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Title:
Process and intermediate for the preparation of terazosin hydrochloride dihydrate
United States Patent 5504207
Abstract:
A process for the preparation of 1-(4-amino-6,7-dimethoxy-2-quinazolinyl)-4-(2-tetrahydrofuroyl)piperazine hydrochloride (terazosin hydrochloride dihydrate comprises the steps of reacting 4-amino-2-chloro-6,7-dimethoxy-quinazoline with N-(2-tetrahydrofuroyl)piperazine in an anhydrous polar organic solvent in the absence of an added acid scavenger to produce anhydrous 1-(4-amino-6,7-dimethoxy-2-quinazolinyl)-4-(2-tetrahydrofuroyl)piperazine hydrochloride (Form IV) and thereafter converting the product of that step to 1-(4-amino-6,7-dimethoxy-2-quinazolinyl)-4-(2-tetrahydrofuroyl)-piperazine hydrochloride dihydrate.


Inventors:
Mannino, Anthony (Round Lake Beach, IL)
Henry, Rodger F. (Waukegan, IL)
Heitmann, Wayne R. (Lindenhurst, IL)
Horrom, Bruce W. (Waukegan, IL)
Application Number:
08/324635
Publication Date:
04/02/1996
Filing Date:
10/18/1994
Assignee:
Abbott Laboratories (Abbott Park, IL)
Primary Class:
International Classes:
A61K31/505; A61P9/00; A61P9/12; C07D405/12; (IPC1-7): C07D239/84; A61K31/505
Field of Search:
544/291
View Patent Images:
US Patent References:
Foreign References:
JP5078382March, 1993
Primary Examiner:
Tsang, Cecilia
Assistant Examiner:
Wong, King Lit
Attorney, Agent or Firm:
Janssen, Jerry F.
Claims:
We claim:

1. A process for the preparation of 1-(4-amino-6,7-dimethoxy-2-quinazolinyl)-4-(2-tetrahydrofuroyl)piperazine hydrochloride dihydrate comprising the steps of

a) reacting 4-amino-2-chloro-6,7-dimethoxyquinazoline with N-(2-tetrahydrofuroyl)piperzine "in a ratio of 1 to n where n is up to 1.2"in an anhydrous polar organic solvent in the absence of an added acid scavenger to produce the Form IV crystalline modification of anhydrous 1-(4-amino-6,7-dimethoxy-2-quinazolinyl)-4-(2-tetrahydrofuroyl)-piperazine hydrochloride; and

b) thereafter converting the product of Step a) to 1-(4-amino-6,7-dimethoxy-2-quinazolinyl)-4-(2-tetrahydrofuroyl)piperazine hydrochloride dihydrate.



2. The process of claim 1 wherein said anhydrous polar organic solvent is selected from C1 -C4 alcohols, C1 -C4 ether-alcohols, C4 -C8 diethers and C3 -C6 ketones.

3. The process of claim 3 wherein said anhydrous polar organic solvent is methoxyethanol.

4. The anhydrous Form IV crystalline modification of 1-(4-amino-6,7-dimethoxy-2-quinazolinyl)-4-(2-tetrahydrofuroyl)piperazine hydrochloride characterized by principal peaks in the powder X-ray diffraction pattern at values of 7.15°±0.2°; 10.44±0.2°; 14.56±0.2°; 20.48±0.2°;21.23±0.2°; 22.47±0.2°; 23.70±0.2°; 24.43±0.2°; and 27.11±0.2°; of two theta.

Description:

TECHNICAL FIELD

The present invention relates to a chemical process and to an intermediate chemical compound in that process. More particularly, the present invention concerns a process for preparing 1-(4-amino-6,7-dimethoxy-2-quinazolinyl)-4-(2-tetrahydrofuroylpiperazine ("terazosin") hydrochloride dihydrate and the intermediate compound of that process, designated the "Form IV" anhydrous crystalline modification of terazosin hydrochloride.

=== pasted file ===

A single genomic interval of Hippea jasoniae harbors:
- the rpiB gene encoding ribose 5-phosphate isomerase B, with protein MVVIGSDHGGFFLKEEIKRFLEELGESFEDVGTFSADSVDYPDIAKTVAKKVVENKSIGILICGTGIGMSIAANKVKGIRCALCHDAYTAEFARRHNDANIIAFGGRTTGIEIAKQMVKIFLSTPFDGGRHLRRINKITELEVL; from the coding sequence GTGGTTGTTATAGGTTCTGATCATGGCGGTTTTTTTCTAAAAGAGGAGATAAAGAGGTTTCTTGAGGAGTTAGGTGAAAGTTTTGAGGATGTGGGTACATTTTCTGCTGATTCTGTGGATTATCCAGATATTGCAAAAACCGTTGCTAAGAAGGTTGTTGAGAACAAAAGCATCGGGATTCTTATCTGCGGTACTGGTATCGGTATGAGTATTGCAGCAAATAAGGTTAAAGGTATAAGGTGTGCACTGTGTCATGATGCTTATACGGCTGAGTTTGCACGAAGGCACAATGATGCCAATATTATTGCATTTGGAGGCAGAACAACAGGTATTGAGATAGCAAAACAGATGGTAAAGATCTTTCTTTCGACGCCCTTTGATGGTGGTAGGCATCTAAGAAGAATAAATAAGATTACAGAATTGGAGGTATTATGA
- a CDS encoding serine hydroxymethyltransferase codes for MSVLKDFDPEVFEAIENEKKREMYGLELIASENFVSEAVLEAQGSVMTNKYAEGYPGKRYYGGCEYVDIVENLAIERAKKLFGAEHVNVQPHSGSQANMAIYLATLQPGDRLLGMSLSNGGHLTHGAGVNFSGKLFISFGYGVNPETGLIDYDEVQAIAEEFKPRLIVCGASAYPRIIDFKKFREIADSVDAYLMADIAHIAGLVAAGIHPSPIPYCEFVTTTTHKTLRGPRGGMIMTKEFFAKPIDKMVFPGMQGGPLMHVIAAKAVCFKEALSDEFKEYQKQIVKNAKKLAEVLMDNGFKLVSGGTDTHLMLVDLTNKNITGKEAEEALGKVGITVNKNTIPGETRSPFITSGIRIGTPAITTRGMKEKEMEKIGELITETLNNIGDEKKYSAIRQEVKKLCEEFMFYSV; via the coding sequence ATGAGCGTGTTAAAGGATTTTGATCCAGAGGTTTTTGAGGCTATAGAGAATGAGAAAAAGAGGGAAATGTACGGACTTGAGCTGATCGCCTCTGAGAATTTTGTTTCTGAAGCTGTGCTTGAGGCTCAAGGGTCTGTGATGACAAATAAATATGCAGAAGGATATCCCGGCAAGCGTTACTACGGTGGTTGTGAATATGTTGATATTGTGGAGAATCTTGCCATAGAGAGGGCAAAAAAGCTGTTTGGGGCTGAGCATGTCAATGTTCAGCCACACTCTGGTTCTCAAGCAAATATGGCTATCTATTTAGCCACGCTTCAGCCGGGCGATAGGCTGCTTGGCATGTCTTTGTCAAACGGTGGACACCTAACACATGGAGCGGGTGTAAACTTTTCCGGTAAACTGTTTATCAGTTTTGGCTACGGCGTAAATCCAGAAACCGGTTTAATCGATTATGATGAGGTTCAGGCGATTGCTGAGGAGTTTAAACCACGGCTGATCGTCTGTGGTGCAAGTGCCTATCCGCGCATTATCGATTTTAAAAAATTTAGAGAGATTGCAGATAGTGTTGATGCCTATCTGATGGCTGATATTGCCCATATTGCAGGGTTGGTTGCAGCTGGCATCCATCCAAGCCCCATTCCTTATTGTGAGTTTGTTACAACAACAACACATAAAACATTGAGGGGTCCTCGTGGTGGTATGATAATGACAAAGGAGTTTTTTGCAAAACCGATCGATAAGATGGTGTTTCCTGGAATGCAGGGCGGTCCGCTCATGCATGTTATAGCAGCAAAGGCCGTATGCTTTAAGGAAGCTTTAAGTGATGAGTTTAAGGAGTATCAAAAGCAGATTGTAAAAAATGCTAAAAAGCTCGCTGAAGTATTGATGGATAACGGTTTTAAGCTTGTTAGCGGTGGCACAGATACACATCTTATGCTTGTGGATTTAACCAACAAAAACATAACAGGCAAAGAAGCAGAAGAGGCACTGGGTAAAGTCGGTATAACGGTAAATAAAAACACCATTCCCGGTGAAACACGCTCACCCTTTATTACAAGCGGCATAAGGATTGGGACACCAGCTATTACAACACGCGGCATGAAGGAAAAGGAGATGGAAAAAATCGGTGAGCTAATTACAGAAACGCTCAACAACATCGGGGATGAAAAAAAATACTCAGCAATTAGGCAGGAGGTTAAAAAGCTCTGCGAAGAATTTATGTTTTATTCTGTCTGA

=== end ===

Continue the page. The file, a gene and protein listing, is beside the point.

BACKGROUND OF THE INVENTION

1-(4-Amino-6,7-dimethoxy-2-quinazolinyl)-4-tetrahydrofuroylpiperazine hydrochloride is known by the common name "terazosin" and is the subject of U.S. Pat. No. 4,026,894.

Pharmaceutical compositions comprising terazosin or a pharmaceutically acceptable salt: and the use of such compositions for the treatment of hypertension are disclosed and claimed in U.S. Pat. No. 4,112,097.

The dihydrate of terazosin, its preparation, pharmaceutical compositions containing the dihydrate, and their use for the treatment of hypertension are disclosed and claimed in U.S. Pat. No. 4,251,532.

U.S. Pat. No. 5,212,176 discloses and claims the R(+)-enantiomer of terazosin hydrochloride dihydrate, pharmaceutical compositions containing the R(+)-enantiomer, and their use in the treatment of hypertension, benign prostatic hyperplasia, hyperinsulinemia, and congestive heart failure.

The Form II crystalline modification of anhydrous terazosin hydrochloride is the subject of U.S. Pat. No. 5,294,615 and processes for its preparation are disclosed in the continuation-in-part, U.S. Pat. No. 5,362,730.

The Form III crystalline modification of anhydrous terazosin hydrochloride and the crystalline methanolate of terazosin hydrochloride are the subjects of U.S. Pat. No. 5,412,095.

BRIEF DESCRIPTION OF THE DRAWING

In the drawing:

FIG. 1 is the infrared spectrum of the Form IVcrystalline modification of anhydrous terazosin hydrochloride which is produced as an intermediate in the process of the present invention.

FIG. 2 is the 75.431 MHz nuclear magnetic resonance spectrum of the Form IVcrystalline modification of anhydrous terazosin hydrochloride which is produced as an intermediate in the process of the present invention.

FIG. 3 is the powder X-ray diffraction pattern (trace) of the Form IVcrystalline modification of anhydrous terazosin hydrochloride which is produced as an intermediate in the process of the present invention.

FIG. 4 is the differential scanning thermogram trace of the Form IVcrystalline modification of anhydrous terazosin hydrochloride which is produced as an intermediate in the process of the present invention.

SUMMARY OF THE INVENTION